Published by the Middlesex Canal Association
Billerica, Massachusetts

Vol. 3, No. 2      September, 1965



The annual meeting of the Association will take place at 2:00 p.m. on Saturday, October 2, 1965, in the hall of the Unitarian Church in Billerica Centre. Following a short business meeting, there will be a talk, by a speaker to be announced, on the current proposal to use the Middlesex Canal to divert water from the Concord River to the Ipswich River. Since this undertaking might ensure the preservation of the Canal, the talk should be most interesting.

The Museum (with many new exhibits) will be open from 1:00 to 2:00 p.m. and after the meeting. It is located in the rear of the Billerica Historical Society house, at 36 Concord Road, a very short walk from the Unitarian Church.


Reproduced below is a Canal Scene, possibly of the Middlesex Canal, by E. T. Baker (circa 1850-1875). The original is 18 x 25 inches and is for sale by the Vose Galleries of 238 Newbury Street, Boston. Interested persons are invited to see the painting at the Vose Galleries, whose kind permission to reproduce it here is gratefully acknowledged.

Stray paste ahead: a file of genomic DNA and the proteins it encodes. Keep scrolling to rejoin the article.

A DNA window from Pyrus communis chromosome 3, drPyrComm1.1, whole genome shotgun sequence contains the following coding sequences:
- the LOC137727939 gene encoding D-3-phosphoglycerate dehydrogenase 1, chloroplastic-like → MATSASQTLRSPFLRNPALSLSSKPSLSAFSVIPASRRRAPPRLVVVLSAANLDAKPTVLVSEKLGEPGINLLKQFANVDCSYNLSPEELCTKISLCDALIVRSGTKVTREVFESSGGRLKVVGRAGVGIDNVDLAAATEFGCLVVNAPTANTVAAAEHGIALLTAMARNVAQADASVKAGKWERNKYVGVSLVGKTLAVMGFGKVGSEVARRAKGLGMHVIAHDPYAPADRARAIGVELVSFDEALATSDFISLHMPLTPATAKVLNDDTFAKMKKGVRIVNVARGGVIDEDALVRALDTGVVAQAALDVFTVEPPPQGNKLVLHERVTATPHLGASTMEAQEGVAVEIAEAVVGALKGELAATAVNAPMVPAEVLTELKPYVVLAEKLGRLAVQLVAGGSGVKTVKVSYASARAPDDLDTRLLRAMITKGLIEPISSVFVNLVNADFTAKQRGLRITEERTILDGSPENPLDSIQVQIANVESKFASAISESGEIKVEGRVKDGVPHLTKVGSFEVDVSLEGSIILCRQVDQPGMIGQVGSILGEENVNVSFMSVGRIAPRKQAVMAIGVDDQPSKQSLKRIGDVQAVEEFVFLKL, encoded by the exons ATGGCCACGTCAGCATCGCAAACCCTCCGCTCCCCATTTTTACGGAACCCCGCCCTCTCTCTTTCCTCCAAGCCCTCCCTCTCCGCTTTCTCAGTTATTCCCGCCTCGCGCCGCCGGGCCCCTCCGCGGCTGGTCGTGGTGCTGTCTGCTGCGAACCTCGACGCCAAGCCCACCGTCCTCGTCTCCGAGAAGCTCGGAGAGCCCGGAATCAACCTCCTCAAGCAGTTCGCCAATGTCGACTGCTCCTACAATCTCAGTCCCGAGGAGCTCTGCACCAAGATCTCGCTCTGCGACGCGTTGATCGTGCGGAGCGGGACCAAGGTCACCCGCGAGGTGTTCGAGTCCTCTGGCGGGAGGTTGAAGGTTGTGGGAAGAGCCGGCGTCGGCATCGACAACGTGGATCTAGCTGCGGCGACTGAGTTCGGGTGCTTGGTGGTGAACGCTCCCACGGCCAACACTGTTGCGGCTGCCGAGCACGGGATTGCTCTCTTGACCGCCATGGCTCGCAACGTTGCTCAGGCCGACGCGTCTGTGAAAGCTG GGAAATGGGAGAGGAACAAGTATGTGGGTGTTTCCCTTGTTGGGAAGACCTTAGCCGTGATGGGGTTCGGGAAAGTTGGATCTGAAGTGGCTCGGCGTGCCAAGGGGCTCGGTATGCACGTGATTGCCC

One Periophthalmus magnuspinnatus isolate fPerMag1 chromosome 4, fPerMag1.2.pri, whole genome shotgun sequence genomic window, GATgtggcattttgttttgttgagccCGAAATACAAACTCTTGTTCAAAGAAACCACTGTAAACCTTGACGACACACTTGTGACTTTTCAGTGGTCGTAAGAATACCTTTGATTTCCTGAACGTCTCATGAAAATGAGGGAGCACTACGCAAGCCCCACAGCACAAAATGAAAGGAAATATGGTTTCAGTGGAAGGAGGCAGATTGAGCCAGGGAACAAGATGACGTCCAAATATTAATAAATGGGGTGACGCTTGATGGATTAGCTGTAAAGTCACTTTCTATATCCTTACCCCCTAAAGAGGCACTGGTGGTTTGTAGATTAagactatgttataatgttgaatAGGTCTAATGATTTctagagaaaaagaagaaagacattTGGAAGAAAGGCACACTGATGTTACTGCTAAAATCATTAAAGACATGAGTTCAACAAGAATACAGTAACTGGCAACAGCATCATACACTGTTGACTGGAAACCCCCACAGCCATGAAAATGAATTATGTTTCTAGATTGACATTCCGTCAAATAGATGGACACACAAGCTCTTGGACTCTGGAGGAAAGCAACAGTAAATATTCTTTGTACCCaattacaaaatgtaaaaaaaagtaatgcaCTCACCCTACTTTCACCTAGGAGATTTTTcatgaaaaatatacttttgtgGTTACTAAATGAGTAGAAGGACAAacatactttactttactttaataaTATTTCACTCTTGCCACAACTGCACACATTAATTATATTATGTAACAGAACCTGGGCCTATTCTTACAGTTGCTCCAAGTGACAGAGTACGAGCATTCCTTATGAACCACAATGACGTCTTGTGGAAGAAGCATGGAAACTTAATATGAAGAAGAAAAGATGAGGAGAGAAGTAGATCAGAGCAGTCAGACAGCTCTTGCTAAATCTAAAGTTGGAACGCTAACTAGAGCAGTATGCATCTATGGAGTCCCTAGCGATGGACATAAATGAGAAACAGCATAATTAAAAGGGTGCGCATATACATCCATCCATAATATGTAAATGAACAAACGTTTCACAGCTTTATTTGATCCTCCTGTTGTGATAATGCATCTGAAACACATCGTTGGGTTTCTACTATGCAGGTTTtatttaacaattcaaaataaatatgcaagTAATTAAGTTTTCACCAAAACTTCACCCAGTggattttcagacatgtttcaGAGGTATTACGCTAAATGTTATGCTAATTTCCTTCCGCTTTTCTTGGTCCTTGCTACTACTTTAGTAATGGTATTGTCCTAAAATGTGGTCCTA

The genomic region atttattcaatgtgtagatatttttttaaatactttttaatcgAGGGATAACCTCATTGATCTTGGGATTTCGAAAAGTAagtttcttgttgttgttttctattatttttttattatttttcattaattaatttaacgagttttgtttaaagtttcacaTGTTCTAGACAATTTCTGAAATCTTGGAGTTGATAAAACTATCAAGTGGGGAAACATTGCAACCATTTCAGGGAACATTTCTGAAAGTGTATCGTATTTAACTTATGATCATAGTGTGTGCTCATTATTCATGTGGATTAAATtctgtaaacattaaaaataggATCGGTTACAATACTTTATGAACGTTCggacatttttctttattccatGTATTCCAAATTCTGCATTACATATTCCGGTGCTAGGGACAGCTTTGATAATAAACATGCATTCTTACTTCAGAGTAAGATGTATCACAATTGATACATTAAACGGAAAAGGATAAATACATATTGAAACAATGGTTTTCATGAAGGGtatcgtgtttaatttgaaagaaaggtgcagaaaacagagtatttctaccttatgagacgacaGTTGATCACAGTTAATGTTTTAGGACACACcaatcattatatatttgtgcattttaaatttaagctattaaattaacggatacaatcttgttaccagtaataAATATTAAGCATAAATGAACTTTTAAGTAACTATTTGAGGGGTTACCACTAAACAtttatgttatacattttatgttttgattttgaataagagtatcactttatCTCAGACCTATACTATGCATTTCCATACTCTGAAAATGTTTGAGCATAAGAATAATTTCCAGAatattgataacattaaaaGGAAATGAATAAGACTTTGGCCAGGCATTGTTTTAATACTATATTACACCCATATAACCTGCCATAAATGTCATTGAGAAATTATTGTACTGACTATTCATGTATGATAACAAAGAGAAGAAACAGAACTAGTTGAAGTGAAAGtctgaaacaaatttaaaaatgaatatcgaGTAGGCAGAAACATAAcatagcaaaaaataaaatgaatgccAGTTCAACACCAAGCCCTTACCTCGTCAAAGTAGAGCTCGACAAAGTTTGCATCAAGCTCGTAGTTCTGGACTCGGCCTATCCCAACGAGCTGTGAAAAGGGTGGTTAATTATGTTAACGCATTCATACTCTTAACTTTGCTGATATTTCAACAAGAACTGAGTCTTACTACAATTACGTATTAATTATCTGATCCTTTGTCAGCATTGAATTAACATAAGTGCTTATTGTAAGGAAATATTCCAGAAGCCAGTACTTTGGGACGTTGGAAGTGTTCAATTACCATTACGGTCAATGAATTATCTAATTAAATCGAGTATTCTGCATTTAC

Another traditional fall activity will take place on September 25, 1965, at 1:00 p.m. Members interested in joining the Canal walk co-sponsored by the Appalachian Mountain Club should meet on the Billerica Centre Common. There will be a ride to North Billerica and a walk by the Canal to the Richardson School on Route 129, where the Scout mothers of Troop 55 will serve the usual delicious buffet supper at a charge of 95. Reservations for the supper should be made ahead through Fred Lawson, Jr., MOntrose 3-6969.


Notice is hereby given of a proposed amendment to the by-laws, relating to the number of directors, by striking out Article IV, Section 3, and substituting the following:

"The Proprietors shall elect a board of thirteen directors: included in this number shall be a president, vice president, treasurer, recording secretary, corresponding secretary, curator and six other directors."

This change is proposed to make the number of directors of the Association conform to the number of directors of the original Proprietors of the Middlesex Canal.


Letter from J. L. Sullivan to New York Canal Commissioners
advising concerning the cost of proposed Erie Canal.

Extracts from a letter to the President of the New York Board of Commissioners from John L. Sullivan, Esquire, Superintendent of the Middlesex Canal.

Albany, March 7, 1817

The Hon. DeWitt Clinton
President of the Board of Canal Commissioners